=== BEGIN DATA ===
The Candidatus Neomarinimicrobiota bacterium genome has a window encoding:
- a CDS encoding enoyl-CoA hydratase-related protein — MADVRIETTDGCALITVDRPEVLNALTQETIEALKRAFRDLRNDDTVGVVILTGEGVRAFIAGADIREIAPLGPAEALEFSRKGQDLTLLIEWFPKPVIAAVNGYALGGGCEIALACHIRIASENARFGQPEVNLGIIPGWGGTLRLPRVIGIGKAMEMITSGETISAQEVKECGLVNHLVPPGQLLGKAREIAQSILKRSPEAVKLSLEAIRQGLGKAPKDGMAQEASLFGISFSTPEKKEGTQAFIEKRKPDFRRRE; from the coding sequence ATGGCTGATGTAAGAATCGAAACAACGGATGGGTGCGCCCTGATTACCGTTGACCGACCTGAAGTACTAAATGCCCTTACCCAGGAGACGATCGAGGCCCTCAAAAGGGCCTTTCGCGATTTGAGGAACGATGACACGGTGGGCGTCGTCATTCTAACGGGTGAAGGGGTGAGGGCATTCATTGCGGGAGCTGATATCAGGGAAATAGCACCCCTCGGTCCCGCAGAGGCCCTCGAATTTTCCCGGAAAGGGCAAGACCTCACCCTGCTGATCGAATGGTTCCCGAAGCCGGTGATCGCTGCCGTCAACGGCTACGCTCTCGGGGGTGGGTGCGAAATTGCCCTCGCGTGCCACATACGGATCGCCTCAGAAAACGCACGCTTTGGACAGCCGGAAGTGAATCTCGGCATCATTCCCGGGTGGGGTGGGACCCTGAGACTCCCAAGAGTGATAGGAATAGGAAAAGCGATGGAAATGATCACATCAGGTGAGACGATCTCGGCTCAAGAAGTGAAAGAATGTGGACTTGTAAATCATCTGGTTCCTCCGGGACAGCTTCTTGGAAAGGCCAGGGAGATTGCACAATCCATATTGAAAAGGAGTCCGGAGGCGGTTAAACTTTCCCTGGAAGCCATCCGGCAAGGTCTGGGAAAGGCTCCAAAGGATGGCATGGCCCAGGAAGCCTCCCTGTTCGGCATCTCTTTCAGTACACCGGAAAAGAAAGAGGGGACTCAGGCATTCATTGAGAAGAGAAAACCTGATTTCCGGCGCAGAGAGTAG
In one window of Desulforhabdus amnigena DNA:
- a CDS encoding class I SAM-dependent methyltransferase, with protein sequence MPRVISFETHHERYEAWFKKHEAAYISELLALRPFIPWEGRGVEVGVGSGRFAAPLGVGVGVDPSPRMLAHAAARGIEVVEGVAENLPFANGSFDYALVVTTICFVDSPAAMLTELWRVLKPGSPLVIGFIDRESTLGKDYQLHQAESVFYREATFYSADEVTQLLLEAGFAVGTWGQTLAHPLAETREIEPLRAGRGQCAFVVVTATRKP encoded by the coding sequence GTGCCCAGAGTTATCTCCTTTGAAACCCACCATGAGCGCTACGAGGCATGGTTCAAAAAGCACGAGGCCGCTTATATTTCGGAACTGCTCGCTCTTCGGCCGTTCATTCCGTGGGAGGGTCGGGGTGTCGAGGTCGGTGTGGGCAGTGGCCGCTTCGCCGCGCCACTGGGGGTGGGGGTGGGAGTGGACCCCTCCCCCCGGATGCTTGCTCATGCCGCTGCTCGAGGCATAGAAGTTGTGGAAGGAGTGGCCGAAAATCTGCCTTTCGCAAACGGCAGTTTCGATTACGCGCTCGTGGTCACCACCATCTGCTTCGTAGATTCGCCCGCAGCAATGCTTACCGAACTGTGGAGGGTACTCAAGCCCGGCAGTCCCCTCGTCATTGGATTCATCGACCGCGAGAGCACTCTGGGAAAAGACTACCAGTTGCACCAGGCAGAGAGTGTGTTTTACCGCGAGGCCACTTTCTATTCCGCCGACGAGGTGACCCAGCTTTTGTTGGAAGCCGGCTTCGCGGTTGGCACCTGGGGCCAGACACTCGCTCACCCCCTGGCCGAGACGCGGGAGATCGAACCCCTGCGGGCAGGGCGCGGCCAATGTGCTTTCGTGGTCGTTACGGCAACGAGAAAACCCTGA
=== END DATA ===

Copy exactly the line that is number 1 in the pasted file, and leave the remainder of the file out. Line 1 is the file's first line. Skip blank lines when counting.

The Candidatus Neomarinimicrobiota bacterium genome has a window encoding: